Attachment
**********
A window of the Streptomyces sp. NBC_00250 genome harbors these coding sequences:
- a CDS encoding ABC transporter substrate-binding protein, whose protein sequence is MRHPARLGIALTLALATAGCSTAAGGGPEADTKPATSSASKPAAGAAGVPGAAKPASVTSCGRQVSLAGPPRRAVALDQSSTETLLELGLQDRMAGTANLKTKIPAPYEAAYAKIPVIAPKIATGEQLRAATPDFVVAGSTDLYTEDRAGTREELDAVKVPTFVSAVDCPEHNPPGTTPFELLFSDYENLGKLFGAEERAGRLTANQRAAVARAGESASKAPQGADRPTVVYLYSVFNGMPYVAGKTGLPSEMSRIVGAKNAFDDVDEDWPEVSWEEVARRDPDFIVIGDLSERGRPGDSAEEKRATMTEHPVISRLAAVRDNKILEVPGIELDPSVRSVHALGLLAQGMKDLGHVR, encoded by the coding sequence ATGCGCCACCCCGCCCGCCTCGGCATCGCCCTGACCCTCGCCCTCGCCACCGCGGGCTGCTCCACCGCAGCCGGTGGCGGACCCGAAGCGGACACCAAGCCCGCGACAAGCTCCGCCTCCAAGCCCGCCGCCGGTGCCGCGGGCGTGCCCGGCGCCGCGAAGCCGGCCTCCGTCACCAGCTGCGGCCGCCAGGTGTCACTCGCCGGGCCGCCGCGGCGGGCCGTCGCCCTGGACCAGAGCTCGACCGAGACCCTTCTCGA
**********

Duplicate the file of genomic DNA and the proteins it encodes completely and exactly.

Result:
A window of the Streptomyces sp. NBC_00250 genome harbors these coding sequences:
- a CDS encoding ABC transporter substrate-binding protein, whose protein sequence is MRHPARLGIALTLALATAGCSTAAGGGPEADTKPATSSASKPAAGAAGVPGAAKPASVTSCGRQVSLAGPPRRAVALDQSSTETLLELGLQDRMAGTANLKTKIPAPYEAAYAKIPVIAPKIATGEQLRAATPDFVVAGSTDLYTEDRAGTREELDAVKVPTFVSAVDCPEHNPPGTTPFELLFSDYENLGKLFGAEERAGRLTANQRAAVARAGESASKAPQGADRPTVVYLYSVFNGMPYVAGKTGLPSEMSRIVGAKNAFDDVDEDWPEVSWEEVARRDPDFIVIGDLSERGRPGDSAEEKRATMTEHPVISRLAAVRDNKILEVPGIELDPSVRSVHALGLLAQGMKDLGHVR, encoded by the coding sequence ATGCGCCACCCCGCCCGCCTCGGCATCGCCCTGACCCTCGCCCTCGCCACCGCGGGCTGCTCCACCGCAGCCGGTGGCGGACCCGAAGCGGACACCAAGCCCGCGACAAGCTCCGCCTCCAAGCCCGCCGCCGGTGCCGCGGGCGTGCCCGGCGCCGCGAAGCCGGCCTCCGTCACCAGCTGCGGCCGCCAGGTGTCACTCGCCGGGCCGCCGCGGCGGGCCGTCGCCCTGGACCAGAGCTCGACCGAGACCCTTCTCGA